As we reveal on Saturday this bracket of 16, know that depending on the results that are coming down the pike as we finish up the regular season, as well as look at conference tournaments, things do adjust. We've seen that year after year where teams really start out strong, they might have taken on some water, that makes it a little harder to say are they still in the tournament or are they seeded where we thought they should be seeded. In some cases, if they take loss, they drop. In some cases, you might have teams that really accelerate down the stretch and their seeding could improve.

Q. I don't know if you get the ticker in your inbox every morning, each day there's a link that basically gives us a spreadsheet comparing NET with RPI and such. Do you find yourself looking at that and noting any stark contrasts?
BERNARD MUIR: To be quite honest with you, I'm not looking at the RPI any more. We as a committee have decided the RPI is kind of yesterday's news. Now we have this new feature called the NET. That's what we're plugged into.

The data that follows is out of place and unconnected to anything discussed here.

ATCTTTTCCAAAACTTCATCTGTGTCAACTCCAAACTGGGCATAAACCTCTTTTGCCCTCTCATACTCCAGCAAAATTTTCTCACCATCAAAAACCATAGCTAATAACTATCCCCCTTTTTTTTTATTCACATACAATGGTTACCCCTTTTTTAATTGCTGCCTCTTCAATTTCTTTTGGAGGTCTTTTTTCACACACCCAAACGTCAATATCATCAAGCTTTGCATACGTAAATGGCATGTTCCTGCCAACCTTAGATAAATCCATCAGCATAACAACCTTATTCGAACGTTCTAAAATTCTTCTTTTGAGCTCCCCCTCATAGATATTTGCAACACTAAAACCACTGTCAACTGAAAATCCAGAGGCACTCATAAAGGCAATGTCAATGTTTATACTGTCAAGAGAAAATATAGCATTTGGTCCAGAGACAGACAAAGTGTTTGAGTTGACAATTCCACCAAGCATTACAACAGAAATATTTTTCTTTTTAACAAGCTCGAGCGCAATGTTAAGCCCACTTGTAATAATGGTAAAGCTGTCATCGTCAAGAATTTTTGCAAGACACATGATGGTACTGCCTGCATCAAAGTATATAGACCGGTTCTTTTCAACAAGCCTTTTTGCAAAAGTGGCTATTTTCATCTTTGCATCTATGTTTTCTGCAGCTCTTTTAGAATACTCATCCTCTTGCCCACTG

Again, the NET is just one tool that we have at our disposal. When you look at those team sheets, there's a number of metrics we can pull from. That's what I've been using as my guide.

Another thing I think we need to underscore throughout this process is observation. Certainly watching games, watching how teams perform, is really important, as well as any metric we can use.

Q. With the quadrants, this is year two of that, how helpful has that been as opposed to record versus the top 50, versus the top 100?
BERNARD MUIR: I think the quadrants have been super helpful, extremely helpful for our committee. What we're trying to figure out and sort through is what are quality wins, what are quality games. Now we've enhanced the quadrants further to break out here are the top games in quadrant one, as well as quadrant two. Not all games in any of the quadrants are the same. We need to recognize that. That's been helpful in our conversation.